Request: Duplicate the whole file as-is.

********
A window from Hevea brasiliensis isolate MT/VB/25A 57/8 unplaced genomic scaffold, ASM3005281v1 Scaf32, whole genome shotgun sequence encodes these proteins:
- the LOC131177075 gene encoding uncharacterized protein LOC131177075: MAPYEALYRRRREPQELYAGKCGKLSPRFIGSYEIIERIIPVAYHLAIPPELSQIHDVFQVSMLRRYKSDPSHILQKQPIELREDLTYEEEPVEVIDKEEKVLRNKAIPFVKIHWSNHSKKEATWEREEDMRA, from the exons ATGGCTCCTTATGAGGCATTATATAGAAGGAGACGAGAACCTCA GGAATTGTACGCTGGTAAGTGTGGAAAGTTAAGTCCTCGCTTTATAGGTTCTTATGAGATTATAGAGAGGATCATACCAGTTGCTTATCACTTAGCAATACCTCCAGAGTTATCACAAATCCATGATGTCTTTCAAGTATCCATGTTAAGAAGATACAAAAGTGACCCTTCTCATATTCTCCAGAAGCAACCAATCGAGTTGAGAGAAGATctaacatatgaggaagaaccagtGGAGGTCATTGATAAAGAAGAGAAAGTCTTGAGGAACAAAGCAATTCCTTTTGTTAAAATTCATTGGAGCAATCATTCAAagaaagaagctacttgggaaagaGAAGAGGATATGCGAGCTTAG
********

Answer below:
A window from Hevea brasiliensis isolate MT/VB/25A 57/8 unplaced genomic scaffold, ASM3005281v1 Scaf32, whole genome shotgun sequence encodes these proteins:
- the LOC131177075 gene encoding uncharacterized protein LOC131177075: MAPYEALYRRRREPQELYAGKCGKLSPRFIGSYEIIERIIPVAYHLAIPPELSQIHDVFQVSMLRRYKSDPSHILQKQPIELREDLTYEEEPVEVIDKEEKVLRNKAIPFVKIHWSNHSKKEATWEREEDMRA, from the exons ATGGCTCCTTATGAGGCATTATATAGAAGGAGACGAGAACCTCA GGAATTGTACGCTGGTAAGTGTGGAAAGTTAAGTCCTCGCTTTATAGGTTCTTATGAGATTATAGAGAGGATCATACCAGTTGCTTATCACTTAGCAATACCTCCAGAGTTATCACAAATCCATGATGTCTTTCAAGTATCCATGTTAAGAAGATACAAAAGTGACCCTTCTCATATTCTCCAGAAGCAACCAATCGAGTTGAGAGAAGATctaacatatgaggaagaaccagtGGAGGTCATTGATAAAGAAGAGAAAGTCTTGAGGAACAAAGCAATTCCTTTTGTTAAAATTCATTGGAGCAATCATTCAAagaaagaagctacttgggaaagaGAAGAGGATATGCGAGCTTAG